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Oil Trains in Washington: Bad for Business, Unacceptable Risk

Oil Trains in Washington: Bad for Business, Unacceptable Risk | transportation | Scoop.it
There is a rapidly growing threat to Washington’s powerful mix of local economies, natural beauty, and internationally significant tech and manufacturing sector: a massive explosion in crude oil transport through the state. All Washington's wonderful qualities are put at risk by turning the state into a funnel for crude oil to Pacific markets.
Matt Rosenberg's insight:

Guest opinion piece from Matt Krogh of Forest Ethics at Catalyst, blog of the Washington Business Alliance. Krogh writes: "We’re being used. The cross hairs of hydrocarbon export from interior North America to Pacific markets are painted squarely on Washington. It would be one thing if this oil were meeting our needs – but these rail projects would more than double the amount of oil through Washington at the same time that Washington has reduced its oil consumption by 10 percent in the last five years."

 

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West Coast Mileage Taxes Advancing; GPS Mandate Out

West Coast Mileage Taxes Advancing; GPS Mandate Out | transportation | Scoop.it
Mileage taxes to replace the failing by-the-gallon gas tax are gaining a foothold in Western states but alternatives to mandated on-board GPS devices are looking more likely. Washington and Oregon are at the forefront in exploring this new way of paying for surface transportation infrastructure, and California is close behind.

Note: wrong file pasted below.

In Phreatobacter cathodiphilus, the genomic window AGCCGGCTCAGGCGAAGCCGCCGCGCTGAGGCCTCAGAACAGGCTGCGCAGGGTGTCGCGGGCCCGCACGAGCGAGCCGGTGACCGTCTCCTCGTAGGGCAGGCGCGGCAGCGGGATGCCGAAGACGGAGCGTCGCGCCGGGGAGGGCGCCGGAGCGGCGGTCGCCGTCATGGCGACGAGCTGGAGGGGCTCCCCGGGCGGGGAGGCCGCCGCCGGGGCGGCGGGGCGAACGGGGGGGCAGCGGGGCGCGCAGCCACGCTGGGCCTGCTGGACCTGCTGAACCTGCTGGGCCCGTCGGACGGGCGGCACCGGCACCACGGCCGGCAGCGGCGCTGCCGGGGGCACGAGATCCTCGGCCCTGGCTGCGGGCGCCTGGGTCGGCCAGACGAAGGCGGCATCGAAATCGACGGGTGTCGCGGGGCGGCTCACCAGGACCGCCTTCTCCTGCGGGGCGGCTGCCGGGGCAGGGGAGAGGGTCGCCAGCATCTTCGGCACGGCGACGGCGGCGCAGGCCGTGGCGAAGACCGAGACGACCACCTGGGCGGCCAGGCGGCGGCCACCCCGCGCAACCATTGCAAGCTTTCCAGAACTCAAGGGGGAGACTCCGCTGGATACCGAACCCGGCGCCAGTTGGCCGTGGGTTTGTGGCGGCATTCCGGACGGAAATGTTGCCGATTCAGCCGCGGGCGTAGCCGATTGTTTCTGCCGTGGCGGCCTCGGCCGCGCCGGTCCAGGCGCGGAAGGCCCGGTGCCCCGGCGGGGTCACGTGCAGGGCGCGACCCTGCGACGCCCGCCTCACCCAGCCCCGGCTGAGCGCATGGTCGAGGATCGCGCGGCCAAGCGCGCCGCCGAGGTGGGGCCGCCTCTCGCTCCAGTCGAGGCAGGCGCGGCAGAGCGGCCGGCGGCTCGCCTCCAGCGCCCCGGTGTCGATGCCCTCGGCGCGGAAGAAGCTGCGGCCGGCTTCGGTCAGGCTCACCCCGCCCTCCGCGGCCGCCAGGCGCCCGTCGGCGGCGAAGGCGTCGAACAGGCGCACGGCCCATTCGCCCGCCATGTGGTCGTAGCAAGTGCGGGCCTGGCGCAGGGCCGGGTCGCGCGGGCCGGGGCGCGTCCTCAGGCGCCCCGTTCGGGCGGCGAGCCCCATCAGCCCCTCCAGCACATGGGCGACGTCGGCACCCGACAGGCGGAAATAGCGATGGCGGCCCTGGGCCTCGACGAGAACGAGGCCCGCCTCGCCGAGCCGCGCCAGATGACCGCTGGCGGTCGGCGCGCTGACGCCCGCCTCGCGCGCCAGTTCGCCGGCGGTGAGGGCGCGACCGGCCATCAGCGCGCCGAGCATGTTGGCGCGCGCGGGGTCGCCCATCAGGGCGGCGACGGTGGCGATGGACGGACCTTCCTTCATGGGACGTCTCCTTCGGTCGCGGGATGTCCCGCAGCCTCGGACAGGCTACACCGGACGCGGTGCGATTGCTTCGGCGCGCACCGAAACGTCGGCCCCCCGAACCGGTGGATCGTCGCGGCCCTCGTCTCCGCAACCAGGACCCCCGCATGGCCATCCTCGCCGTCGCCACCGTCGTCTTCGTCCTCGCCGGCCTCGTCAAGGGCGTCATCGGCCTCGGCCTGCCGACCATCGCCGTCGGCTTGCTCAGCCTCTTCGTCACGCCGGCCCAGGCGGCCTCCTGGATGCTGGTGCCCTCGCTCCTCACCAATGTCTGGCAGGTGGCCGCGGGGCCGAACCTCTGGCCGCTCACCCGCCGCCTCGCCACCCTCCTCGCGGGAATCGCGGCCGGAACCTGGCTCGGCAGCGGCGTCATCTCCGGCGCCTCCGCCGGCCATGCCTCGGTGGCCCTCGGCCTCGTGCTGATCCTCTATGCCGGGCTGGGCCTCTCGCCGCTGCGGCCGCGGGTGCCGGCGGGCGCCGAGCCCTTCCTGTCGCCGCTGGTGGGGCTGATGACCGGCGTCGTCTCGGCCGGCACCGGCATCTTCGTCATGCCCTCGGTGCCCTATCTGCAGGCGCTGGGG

Matt Rosenberg's insight:

A group of western states states are stepping up “collaborative research into systems and policy development” that could help pave the way for long-term implementation of a mileage-based vehicle tax to replace the by-the-gallon gas tax made increasingly ineffective by more fuel-efficient vehicles. This comes as leaders in the effort, Washington and Oregon, are clearly moving away from mandating a GPS-like “black box” on-board device to report mileage and even routes used and time of day. GPS could still be an option, but only if the driver chooses.

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AASHTO Journal - May 23, 2014 - Oregon DOT Moves Road Usage Charge Program Forward, Seeks Vendors to Build and Manage Program

AASHTO Journal - May 23, 2014 - Oregon DOT Moves Road Usage Charge Program Forward, Seeks Vendors to Build and Manage Program | transportation | Scoop.it
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And in Oregon, the state is seeking vendors to "build and support" the system for a road usage, or mileage-based, charge to replace the gas tax for up to 5,000 volunteer drivers. This comes after two pilot tests over the last decade.

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US Water Infrastructure Needs: The Private Funding Gap · Environmental Management & Energy News · Environmental Leader

US Water Infrastructure Needs: The Private Funding Gap · Environmental Management & Energy News · Environmental Leader | transportation | Scoop.it
One of the great ironies in the water sector is that while many cities are starved for funding, billions of dollars in capital raised by private infrastructure funds continues to sit on the sidelines untapped and looking for deals.
Matt Rosenberg's insight:

Public-private partnerships always require proper structuring to protect the public interest but they can greatly enhance access to capital and risk management. Given growing pressure on utilities and transportation systems, finding ways to better incent infrastructure P3s makes a lot of sense.